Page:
New Jersey Gov. Chris Christie begins a three-day official visit to Mexico Wednesday with goals, according to his office, of promoting stronger relations, job creation and higher education opportunities.
Christie will meet with Mexican President Enrique Peña Nieto, tour local companies, and talk with business and community leaders.
But the trip is more than a trade mission, said Peter Woolley, Fairleigh Dickinson political science professor.
“I think Chris Christie is running for president. That’s what it’s all about,” said Woolley. “So a candidate for president has to show that he has more than domestic experience. You want to be able to show yourself with foreign dignitaries. You want to show that you have an interest in foreign policy.”
Selecting Mexico for his foreign trip could help boost Christie’s support among Latino voters, Woolley said. However, immigration reform is not on the list of topics the governor is planning to discuss.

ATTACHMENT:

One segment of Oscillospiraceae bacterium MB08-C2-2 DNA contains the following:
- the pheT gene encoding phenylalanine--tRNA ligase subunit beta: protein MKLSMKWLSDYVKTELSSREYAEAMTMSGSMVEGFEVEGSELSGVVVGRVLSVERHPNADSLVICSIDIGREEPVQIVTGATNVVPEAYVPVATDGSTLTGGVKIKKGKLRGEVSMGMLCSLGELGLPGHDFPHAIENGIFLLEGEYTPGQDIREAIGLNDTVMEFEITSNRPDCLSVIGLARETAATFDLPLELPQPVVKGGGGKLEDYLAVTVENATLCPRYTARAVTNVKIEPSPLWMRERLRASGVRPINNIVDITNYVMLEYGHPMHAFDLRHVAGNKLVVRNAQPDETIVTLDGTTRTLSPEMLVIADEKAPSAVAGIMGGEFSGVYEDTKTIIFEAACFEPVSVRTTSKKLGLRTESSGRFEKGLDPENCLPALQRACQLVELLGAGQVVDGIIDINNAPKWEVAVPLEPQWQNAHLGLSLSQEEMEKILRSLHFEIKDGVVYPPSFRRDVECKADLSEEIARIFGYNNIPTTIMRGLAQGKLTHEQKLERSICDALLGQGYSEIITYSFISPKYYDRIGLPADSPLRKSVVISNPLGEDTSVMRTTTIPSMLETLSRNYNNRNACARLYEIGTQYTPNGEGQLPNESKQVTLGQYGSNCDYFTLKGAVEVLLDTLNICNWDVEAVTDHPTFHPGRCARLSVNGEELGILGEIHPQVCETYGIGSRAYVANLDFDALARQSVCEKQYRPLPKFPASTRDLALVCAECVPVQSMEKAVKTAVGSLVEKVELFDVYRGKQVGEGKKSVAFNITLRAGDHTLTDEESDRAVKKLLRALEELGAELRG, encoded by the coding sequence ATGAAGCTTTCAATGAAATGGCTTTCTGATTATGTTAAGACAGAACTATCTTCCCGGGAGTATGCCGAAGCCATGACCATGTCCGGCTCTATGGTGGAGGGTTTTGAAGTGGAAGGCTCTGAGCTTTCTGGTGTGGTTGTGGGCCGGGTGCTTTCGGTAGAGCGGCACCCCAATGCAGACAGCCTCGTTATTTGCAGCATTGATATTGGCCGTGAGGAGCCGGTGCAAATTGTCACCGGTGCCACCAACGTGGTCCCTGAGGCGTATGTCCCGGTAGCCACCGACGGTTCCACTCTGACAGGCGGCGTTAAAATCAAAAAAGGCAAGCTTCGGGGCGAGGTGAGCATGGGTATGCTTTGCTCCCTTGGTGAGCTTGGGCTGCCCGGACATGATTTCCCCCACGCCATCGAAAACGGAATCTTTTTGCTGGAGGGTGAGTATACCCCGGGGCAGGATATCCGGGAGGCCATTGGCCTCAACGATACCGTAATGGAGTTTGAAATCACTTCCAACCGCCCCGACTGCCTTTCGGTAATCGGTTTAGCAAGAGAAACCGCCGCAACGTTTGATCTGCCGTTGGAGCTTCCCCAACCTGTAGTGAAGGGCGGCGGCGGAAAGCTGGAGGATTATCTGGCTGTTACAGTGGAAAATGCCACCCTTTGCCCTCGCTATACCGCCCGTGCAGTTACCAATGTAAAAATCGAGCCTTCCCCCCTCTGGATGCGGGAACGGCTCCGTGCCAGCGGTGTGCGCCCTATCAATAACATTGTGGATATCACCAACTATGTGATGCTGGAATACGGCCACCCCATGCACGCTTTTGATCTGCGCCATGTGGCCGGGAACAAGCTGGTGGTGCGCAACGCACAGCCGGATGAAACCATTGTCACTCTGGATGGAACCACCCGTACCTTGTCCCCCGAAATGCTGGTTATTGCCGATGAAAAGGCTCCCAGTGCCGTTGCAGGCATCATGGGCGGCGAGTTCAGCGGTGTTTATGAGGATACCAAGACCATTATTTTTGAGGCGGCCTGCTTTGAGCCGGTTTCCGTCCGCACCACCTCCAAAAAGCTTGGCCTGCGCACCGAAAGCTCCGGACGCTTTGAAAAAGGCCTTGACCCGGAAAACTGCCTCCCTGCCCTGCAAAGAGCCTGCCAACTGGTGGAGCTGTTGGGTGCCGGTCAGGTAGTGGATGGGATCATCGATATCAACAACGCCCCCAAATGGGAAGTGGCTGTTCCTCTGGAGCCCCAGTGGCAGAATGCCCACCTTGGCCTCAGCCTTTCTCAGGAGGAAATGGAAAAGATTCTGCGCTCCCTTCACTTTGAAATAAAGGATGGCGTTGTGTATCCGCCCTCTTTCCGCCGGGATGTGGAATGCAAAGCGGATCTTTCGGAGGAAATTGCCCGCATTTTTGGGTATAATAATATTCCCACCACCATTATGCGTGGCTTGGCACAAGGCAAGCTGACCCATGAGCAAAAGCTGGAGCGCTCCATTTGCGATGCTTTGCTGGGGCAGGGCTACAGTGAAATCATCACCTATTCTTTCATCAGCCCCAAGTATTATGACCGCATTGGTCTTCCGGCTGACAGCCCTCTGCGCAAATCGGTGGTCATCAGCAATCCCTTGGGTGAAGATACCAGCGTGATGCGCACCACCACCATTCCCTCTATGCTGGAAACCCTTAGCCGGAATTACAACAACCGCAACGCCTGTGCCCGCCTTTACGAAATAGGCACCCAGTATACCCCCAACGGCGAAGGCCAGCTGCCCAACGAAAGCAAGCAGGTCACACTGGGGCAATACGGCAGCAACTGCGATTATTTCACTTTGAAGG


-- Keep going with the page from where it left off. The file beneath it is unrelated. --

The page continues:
“Latino voters are the fastest growing demographic group in the United States, and if the GOP wants to be a contender in these national elections, it has to reach out to Latino voters,” said Montclair State political science professor Brigid Harrison. “I think that’s part of what Gov. Christie is doing.”
Amid a jam-packed schedule, Christie intends to visit Puebla, the homeland of many of New Jersey’s Mexican-American families.
Visiting Mexico, Harrison said, also will give Christie the opportunity to appear like a statesman — and that could help his presidential aspirations.
“Are we expecting some kind of major announcement or some huge thing if he does this well, does that secure the nomination for him? No,” she said. “This is one of the hoops that he has to jump through, and it’s important only if he messes up.”
Christie has consistently dodged giving a definitive answer on his political plans, saying only that he is thinking about running for president and will made a decision sometime after the November elections.
Christie will be traveling with a 15-member delegation, including business leaders and the presidents of the United States-Mexico Chamber of Commerce and Latino Leadership Alliance of New Jersey.
The trip will be paid for by Choose New Jersey, an independent nonprofit corporation that’s part of the state’s economic development organization, is paying for the trip.
The Associated Press contributed to this report.